The period of Mars solar conjunction has just begun, which means that a host of scientists and engineers whose day jobs entail interaction with the five active Mars spacecraft are getting a five-week break from the daily grind of operations.
There was a worrying update posted on the JPL website for Spirit today: an early-season dust storm has darkened its skies enough that its solar panels produced only 89 watt-hours of power yesterday, sol 1,725. Neither rover has ever, ever seen power production levels that low, not even during last year's massive dust storm.
Another day, another drive: on sols 1,693 and 1,695 the Opportunity rover conducted two more lengthy drives to the south, totaling almost 200 meters. On the other side of the planet, Spirit is FINALLY in motion again.
Victoria crater, the site of a Mars year's worth of study, is now far over the horizon, as Opportunity has lately completed a series of very long drives. Opportunity is once again sailing the sand seas of Meridiani Planum.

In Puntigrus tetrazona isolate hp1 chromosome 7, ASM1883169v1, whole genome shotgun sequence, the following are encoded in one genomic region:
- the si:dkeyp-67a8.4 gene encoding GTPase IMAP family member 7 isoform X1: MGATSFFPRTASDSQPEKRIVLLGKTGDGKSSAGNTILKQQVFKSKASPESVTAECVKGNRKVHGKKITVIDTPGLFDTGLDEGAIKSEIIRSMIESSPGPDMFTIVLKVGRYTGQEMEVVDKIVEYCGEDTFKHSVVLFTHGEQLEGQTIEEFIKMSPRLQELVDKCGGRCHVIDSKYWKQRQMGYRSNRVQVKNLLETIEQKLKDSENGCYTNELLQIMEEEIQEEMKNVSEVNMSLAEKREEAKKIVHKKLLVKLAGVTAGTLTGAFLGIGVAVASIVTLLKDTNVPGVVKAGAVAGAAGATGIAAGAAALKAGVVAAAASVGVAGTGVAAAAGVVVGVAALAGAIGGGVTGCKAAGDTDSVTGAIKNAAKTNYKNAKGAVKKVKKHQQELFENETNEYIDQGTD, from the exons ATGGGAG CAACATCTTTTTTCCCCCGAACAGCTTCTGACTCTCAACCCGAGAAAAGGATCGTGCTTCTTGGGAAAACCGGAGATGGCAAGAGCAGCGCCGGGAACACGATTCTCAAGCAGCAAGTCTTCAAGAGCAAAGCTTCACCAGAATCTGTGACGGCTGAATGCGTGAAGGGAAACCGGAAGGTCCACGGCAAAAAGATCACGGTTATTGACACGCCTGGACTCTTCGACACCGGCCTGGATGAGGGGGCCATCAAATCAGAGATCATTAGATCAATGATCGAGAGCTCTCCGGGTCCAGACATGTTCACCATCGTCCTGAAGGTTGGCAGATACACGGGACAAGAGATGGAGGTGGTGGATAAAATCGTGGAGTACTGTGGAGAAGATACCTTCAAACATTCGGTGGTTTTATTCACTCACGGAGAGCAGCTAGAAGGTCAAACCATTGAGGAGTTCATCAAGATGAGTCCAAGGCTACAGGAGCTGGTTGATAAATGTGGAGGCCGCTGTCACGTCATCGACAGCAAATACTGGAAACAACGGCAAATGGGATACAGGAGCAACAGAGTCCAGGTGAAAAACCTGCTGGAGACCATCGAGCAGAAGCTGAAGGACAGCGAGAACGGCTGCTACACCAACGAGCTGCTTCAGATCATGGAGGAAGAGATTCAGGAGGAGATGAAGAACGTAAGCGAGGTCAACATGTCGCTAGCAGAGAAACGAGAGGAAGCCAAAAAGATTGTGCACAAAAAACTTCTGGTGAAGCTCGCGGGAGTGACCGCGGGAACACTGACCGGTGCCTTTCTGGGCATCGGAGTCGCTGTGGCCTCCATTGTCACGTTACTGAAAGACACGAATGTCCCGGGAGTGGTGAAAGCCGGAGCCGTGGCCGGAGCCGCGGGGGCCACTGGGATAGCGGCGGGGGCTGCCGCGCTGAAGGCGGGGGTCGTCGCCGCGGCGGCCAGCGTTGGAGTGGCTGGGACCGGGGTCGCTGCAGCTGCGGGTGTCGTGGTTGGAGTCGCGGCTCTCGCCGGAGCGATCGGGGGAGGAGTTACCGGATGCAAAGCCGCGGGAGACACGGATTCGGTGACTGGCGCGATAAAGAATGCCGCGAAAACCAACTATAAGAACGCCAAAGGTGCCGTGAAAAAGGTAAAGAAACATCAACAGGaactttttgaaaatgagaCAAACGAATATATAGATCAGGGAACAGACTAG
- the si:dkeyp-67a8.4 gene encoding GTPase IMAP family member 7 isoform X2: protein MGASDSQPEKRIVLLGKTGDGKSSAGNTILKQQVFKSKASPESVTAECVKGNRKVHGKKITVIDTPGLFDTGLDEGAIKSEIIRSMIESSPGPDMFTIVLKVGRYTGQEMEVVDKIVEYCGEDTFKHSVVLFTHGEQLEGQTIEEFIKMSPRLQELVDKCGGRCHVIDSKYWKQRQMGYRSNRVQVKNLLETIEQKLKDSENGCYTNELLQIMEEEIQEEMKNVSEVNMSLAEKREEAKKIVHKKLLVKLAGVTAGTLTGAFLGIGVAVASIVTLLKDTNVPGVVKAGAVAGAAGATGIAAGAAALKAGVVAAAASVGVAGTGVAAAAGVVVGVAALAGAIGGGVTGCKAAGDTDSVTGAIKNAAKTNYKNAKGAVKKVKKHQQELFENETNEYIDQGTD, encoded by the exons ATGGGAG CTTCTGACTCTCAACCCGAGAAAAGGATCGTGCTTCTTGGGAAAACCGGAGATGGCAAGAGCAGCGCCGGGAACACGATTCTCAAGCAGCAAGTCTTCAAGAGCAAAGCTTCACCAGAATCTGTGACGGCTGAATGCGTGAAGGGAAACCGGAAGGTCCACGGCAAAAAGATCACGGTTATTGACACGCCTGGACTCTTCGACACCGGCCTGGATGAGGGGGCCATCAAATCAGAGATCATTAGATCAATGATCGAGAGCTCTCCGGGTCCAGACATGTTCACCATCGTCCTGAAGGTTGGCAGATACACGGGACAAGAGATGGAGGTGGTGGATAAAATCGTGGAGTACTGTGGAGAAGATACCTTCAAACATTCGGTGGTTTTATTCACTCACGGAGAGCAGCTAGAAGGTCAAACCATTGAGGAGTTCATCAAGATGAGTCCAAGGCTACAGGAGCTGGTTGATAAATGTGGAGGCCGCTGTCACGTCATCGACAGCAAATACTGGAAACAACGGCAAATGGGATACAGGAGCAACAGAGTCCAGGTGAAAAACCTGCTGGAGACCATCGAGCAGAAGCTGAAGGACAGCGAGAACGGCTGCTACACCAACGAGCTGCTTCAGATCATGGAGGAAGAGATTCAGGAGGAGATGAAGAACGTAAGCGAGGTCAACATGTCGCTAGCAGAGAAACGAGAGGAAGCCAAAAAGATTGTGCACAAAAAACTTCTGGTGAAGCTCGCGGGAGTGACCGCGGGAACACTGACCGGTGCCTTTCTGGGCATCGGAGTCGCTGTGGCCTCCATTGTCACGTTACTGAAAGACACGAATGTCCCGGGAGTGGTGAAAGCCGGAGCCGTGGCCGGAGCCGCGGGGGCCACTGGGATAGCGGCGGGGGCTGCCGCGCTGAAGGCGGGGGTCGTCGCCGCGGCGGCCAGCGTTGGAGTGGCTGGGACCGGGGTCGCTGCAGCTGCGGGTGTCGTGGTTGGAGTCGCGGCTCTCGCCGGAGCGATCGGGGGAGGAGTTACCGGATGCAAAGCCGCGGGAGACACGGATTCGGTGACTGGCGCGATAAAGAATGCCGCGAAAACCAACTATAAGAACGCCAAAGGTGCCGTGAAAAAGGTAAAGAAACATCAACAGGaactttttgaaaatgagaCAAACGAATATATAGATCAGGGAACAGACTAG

Last week, the Mars Odyssey team announced that their mission is being extended another two years. This mission extension will be slightly different from previous mission phases due to a planned change in the spacecraft's orbit.
It's been way, way, way too long since the view from either rover's cameras has changed very much. So I hope you'll join me in a shout of "woo hoo!" or perhaps "yippee!" as I show you the latest view from Opportunity, from sol 1,666, as automatically composed in Mike Howard's Midnight Mars Browser software.
Mars Exploration Rover principal investigator Steve Squyres announced on National Public Radio's Science Friday show the next goal for Opportunity, and it's a long, long, long way away: a huge crater about 12 kilometers southeast of its current location, which the team is referring to internally as "Endeavour."